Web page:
genomic medicine


On Bioinformatics Data Sharing and Collaboration: Andrew Carroll, DNAnexus

What does it take to collaborate in genomics?

A platform, for one thing. Over the past few years bioinformaticians have been speculating about a dominant "go to” site that would serve the software needs of those in genomics. Would it be a private company, a Google of genomics? Or would it be a non profit consortium? Would it be created at the government level?

Today we talk to Andrew Carroll, the VP of Science at DNAnexus, a company which has come about the closest of any to being that community platform. Over a year ago, they won a challenge to host PrecisionFDA, a community platform developed for exploring just how to evaluate and regulate NGS assays.

Beginning as a cloud storage company for genomics back when Amazon was just beginning to look to the sky, DNAnexus then evolved into an iTunes-like platform for various genomics software apps. One bioinformatics software on the platform might be great at variant calling, while others specialize in tertiary analysis.

“From the visibility I have, I estimate around a four to five fold increase year over year in the volume of sequencing," says Andrew. "Bioinformatics has grown to the point that it doesn’t pay to be a jack of all trades. A few years ago a project that was a thousand or ten thousand exome scale was a big deal. These days projects are coming up on hundreds of thousands of exomes, even hundreds of thousands of whole genomes."

DNAnexus’ platform isn’t just about a bunch of bioinformatics apps, it’s also a portal where different kinds of organizations can find each other and collaborate; for example, a healthcare provider and a sequencing center. In addition to PrecisionFDA, DNAnexus has been announcing these partnerships, one after another: Regeneron/Geisiner, Rady Children’s Institute for Genomic Medicine, Stanford Genomics Center. The company hasn’t sat back and waited for customers, but have been cultivating a proactive vision for genomic medicine by helping organizations be as open and collaborative as possible with their data.

"The work that we do through our partners actually tells the best story," says Andrew.

Is Population Medicine Failing Us? Michel Accad

Is health the same thing for an individual as it is for a population? This question goes to the foundation of how we practice medicine today and that of most of genomic research.

Michel Accad is a cardiologist in San Francisco and the author of a new book, Moving Mountains: A Socratic Challenge to the Theory and Practice of Population Medicine, in which he uses Socrates to spar with Geoffrey Rose, a British physician and one of the architects of modern medicine.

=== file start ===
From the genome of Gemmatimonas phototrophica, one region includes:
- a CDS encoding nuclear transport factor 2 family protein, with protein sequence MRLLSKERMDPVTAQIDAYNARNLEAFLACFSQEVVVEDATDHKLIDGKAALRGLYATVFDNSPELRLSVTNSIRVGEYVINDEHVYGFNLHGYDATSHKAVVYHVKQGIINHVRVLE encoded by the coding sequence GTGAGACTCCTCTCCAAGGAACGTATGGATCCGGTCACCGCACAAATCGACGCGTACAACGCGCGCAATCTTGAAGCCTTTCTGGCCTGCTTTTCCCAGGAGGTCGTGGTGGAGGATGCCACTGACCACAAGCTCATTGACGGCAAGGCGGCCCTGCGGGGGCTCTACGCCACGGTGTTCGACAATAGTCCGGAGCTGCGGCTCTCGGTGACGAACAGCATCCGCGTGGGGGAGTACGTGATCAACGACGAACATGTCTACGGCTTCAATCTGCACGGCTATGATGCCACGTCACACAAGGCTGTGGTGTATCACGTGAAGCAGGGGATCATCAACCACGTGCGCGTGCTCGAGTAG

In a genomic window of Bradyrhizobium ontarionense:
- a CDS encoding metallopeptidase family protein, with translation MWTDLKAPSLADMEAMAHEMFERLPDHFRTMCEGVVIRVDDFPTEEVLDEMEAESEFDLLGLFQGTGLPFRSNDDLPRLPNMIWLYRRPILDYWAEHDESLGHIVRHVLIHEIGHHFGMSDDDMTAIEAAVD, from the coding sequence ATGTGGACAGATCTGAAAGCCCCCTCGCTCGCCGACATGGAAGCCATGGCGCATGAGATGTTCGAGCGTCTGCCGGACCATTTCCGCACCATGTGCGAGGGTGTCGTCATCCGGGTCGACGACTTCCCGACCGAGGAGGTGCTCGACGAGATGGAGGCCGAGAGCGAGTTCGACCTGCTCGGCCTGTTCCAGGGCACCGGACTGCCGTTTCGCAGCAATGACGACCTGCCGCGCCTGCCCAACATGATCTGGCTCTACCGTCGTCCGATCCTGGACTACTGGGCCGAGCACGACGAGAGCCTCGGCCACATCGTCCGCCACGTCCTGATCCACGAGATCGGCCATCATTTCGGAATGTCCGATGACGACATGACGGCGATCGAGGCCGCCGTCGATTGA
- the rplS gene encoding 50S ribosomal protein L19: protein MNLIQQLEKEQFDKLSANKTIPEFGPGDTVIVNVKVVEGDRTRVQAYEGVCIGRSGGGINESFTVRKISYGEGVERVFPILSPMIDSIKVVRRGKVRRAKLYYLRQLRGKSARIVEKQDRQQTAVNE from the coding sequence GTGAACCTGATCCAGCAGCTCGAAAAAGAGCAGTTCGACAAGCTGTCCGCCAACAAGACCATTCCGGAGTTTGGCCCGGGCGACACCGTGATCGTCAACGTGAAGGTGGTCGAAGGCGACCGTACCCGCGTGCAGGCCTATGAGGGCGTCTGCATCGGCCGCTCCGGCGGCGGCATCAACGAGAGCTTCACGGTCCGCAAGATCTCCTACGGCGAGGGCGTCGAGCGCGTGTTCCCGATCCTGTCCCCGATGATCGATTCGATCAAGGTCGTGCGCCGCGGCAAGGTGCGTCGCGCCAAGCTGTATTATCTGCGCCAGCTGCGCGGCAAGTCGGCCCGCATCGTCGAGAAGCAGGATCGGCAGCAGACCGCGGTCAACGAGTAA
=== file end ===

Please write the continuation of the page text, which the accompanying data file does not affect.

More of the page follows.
As early as the 1950’s, Rose advocated for the idea that individuals should be treated based on bell curves of an entire population, essentially risk based medicine. This philosophy would lie at the heart of not only the British National Health Service but many public health programs. It informed the famous Framingham studies here in the U.S. In fact, the term “population medicine” is a very positive term for those working in healthcare today. Genomic medicine has been an outgrowth of population medicine.

Michel says this philosophy is failing us at the level of individual health. Third party payers, be they governments or insurance companies, are in their offices working a system based on large datasets. They develop algorithms using all kinds of risk studies. But these payers have little to no contact with the actual patients. Ironically, he says, we call it personalized medicine. Michel points to hypertension, a disease area where sixty years after Rose pushed for risk studies, cardiologists are still divided into camps over whether to treat a patient if their blood pressure lies above the average. Michel argues that population medicine is utilitarian and ultimately utopian. What are framed as scientific studies are really social engineering.

What about clinical trials, we ask Michel. Don't population studies bring doctors and patients many good drugs?

In the second half of the interview, Michel points out that a mechanistic view of biology dominates clinicians and scientists today. It’s true. Our guest last week, a well known geneticist from Stanford, compared people to cars, arguing for the need to wear health data gathering sensors.

"Right now among philosophers of science, there’s a recognition that “mechanism” is inadequate to explain cellular organisms."  The study of biology also has often been developed with tautologies, he says.  "For example, say you’re studying the beaver and you ask what is a beaver. The standard answer is to go to the genetic sequence. From the genetics, you say you have a beaver. But you have to know what beavers are in the first place in order to study a beaver. It’s a circular argument."

So what other models might we use in biology? And what can we do in healthcare if we’re not using large population studies--go back to blood letting?

(Amazon link)

Homo Sapiens (D)Evolves into Homo Medicus

A well known science and medical author, Wades Tudeep, has proposed an upgrade to a famous Shakespeare quote from Hamlet:

“What a piece of work is a man! How noble in reason, how infinite in faculty! In form and moving how express and admirable!  In action how like an Angel!  In apprehension how like a god! . . . [proposed addition] . . . In DNA, what an  encyclopedia of disease!"